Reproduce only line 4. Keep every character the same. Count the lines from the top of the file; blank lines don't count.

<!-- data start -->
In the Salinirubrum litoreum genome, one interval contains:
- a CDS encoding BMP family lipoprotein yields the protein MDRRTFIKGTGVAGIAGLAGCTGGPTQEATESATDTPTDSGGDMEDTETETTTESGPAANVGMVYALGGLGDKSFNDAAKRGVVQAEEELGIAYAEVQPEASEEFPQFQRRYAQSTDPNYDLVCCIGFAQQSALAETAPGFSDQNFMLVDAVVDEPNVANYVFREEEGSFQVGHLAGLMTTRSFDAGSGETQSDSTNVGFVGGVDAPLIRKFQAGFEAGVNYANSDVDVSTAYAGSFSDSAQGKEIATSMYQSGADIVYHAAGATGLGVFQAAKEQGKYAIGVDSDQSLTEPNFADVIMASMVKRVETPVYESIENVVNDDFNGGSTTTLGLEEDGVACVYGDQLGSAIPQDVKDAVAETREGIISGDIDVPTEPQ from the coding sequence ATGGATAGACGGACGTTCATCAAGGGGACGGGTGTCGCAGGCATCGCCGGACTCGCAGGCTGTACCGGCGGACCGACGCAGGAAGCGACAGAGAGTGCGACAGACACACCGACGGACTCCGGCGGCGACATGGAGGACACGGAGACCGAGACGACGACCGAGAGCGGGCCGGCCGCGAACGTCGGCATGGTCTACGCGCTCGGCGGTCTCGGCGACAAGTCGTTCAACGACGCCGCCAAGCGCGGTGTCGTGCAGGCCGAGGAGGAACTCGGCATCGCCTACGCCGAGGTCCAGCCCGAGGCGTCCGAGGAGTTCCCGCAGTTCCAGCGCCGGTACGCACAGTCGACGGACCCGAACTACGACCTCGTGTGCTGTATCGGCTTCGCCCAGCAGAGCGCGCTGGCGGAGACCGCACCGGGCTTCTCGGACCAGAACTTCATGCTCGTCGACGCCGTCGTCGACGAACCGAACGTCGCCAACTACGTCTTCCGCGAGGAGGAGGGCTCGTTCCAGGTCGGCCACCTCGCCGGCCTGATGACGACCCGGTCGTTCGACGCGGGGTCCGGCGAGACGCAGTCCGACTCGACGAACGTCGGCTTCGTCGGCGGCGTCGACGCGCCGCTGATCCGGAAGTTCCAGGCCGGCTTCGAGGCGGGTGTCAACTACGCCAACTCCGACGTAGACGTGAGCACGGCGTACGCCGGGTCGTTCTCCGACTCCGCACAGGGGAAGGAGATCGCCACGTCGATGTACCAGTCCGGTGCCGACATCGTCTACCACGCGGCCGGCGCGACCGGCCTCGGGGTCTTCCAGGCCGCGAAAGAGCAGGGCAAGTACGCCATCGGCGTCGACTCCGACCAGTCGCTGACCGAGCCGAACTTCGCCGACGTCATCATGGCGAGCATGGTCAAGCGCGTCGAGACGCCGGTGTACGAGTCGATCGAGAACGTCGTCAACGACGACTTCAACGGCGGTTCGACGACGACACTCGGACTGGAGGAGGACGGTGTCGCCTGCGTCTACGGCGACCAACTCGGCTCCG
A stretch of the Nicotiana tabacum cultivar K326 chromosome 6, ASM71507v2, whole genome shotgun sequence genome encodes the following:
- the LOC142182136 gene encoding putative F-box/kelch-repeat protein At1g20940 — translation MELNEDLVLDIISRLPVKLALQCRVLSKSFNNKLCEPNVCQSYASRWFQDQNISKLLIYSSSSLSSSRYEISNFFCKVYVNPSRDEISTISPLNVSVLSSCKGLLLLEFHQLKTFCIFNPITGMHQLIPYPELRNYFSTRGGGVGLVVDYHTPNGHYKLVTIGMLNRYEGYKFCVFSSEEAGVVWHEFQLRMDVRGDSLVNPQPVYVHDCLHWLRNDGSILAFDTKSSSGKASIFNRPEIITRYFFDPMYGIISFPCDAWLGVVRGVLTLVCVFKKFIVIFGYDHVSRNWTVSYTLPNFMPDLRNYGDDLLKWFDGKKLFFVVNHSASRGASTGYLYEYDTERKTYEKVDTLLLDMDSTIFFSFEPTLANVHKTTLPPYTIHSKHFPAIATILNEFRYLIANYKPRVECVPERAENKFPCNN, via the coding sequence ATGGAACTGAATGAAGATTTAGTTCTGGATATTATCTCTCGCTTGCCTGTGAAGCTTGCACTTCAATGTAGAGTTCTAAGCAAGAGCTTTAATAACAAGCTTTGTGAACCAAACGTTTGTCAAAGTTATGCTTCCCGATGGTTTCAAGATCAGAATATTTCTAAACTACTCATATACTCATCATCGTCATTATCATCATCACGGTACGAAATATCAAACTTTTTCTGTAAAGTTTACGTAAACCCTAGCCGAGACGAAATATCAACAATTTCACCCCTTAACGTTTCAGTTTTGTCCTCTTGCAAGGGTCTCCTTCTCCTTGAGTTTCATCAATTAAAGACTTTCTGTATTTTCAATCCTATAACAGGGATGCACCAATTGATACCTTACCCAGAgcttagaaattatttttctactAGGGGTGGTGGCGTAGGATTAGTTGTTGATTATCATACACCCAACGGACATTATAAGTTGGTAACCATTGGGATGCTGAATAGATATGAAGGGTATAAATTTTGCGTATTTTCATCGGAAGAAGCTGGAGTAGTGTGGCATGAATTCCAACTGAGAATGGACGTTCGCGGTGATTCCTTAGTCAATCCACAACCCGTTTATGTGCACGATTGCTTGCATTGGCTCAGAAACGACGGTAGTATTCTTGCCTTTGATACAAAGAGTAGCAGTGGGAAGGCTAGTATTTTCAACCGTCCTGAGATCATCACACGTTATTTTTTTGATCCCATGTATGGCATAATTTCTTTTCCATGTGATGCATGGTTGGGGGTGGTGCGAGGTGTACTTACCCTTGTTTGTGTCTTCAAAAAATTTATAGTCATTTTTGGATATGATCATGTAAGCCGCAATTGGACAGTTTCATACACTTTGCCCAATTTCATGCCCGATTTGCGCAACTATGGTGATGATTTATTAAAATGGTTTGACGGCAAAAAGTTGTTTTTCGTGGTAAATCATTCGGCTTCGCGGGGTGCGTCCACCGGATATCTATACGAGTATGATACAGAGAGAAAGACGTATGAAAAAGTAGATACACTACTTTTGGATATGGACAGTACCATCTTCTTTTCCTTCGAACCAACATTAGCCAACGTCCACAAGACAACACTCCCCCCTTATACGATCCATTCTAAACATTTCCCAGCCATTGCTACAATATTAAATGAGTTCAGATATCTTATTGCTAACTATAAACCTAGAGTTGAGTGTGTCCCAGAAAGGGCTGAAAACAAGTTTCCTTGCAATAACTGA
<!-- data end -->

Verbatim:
- the LOC142182136 gene encoding putative F-box/kelch-repeat protein At1g20940 — translation MELNEDLVLDIISRLPVKLALQCRVLSKSFNNKLCEPNVCQSYASRWFQDQNISKLLIYSSSSLSSSRYEISNFFCKVYVNPSRDEISTISPLNVSVLSSCKGLLLLEFHQLKTFCIFNPITGMHQLIPYPELRNYFSTRGGGVGLVVDYHTPNGHYKLVTIGMLNRYEGYKFCVFSSEEAGVVWHEFQLRMDVRGDSLVNPQPVYVHDCLHWLRNDGSILAFDTKSSSGKASIFNRPEIITRYFFDPMYGIISFPCDAWLGVVRGVLTLVCVFKKFIVIFGYDHVSRNWTVSYTLPNFMPDLRNYGDDLLKWFDGKKLFFVVNHSASRGASTGYLYEYDTERKTYEKVDTLLLDMDSTIFFSFEPTLANVHKTTLPPYTIHSKHFPAIATILNEFRYLIANYKPRVECVPERAENKFPCNN, via the coding sequence ATGGAACTGAATGAAGATTTAGTTCTGGATATTATCTCTCGCTTGCCTGTGAAGCTTGCACTTCAATGTAGAGTTCTAAGCAAGAGCTTTAATAACAAGCTTTGTGAACCAAACGTTTGTCAAAGTTATGCTTCCCGATGGTTTCAAGATCAGAATATTTCTAAACTACTCATATACTCATCATCGTCATTATCATCATCACGGTACGAAATATCAAACTTTTTCTGTAAAGTTTACGTAAACCCTAGCCGAGACGAAATATCAACAATTTCACCCCTTAACGTTTCAGTTTTGTCCTCTTGCAAGGGTCTCCTTCTCCTTGAGTTTCATCAATTAAAGACTTTCTGTATTTTCAATCCTATAACAGGGATGCACCAATTGATACCTTACCCAGAgcttagaaattatttttctactAGGGGTGGTGGCGTAGGATTAGTTGTTGATTATCATACACCCAACGGACATTATAAGTTGGTAACCATTGGGATGCTGAATAGATATGAAGGGTATAAATTTTGCGTATTTTCATCGGAAGAAGCTGGAGTAGTGTGGCATGAATTCCAACTGAGAATGGACGTTCGCGGTGATTCCTTAGTCAATCCACAACCCGTTTATGTGCACGATTGCTTGCATTGGCTCAGAAACGACGGTAGTATTCTTGCCTTTGATACAAAGAGTAGCAGTGGGAAGGCTAGTATTTTCAACCGTCCTGAGATCATCACACGTTATTTTTTTGATCCCATGTATGGCATAATTTCTTTTCCATGTGATGCATGGTTGGGGGTGGTGCGAGGTGTACTTACCCTTGTTTGTGTCTTCAAAAAATTTATAGTCATTTTTGGATATGATCATGTAAGCCGCAATTGGACAGTTTCATACACTTTGCCCAATTTCATGCCCGATTTGCGCAACTATGGTGATGATTTATTAAAATGGTTTGACGGCAAAAAGTTGTTTTTCGTGGTAAATCATTCGGCTTCGCGGGGTGCGTCCACCGGATATCTATACGAGTATGATACAGAGAGAAAGACGTATGAAAAAGTAGATACACTACTTTTGGATATGGACAGTACCATCTTCTTTTCCTTCGAACCAACATTAGCCAACGTCCACAAGACAACACTCCCCCCTTATACGATCCATTCTAAACATTTCCCAGCCATTGCTACAATATTAAATGAGTTCAGATATCTTATTGCTAACTATAAACCTAGAGTTGAGTGTGTCCCAGAAAGGGCTGAAAACAAGTTTCCTTGCAATAACTGA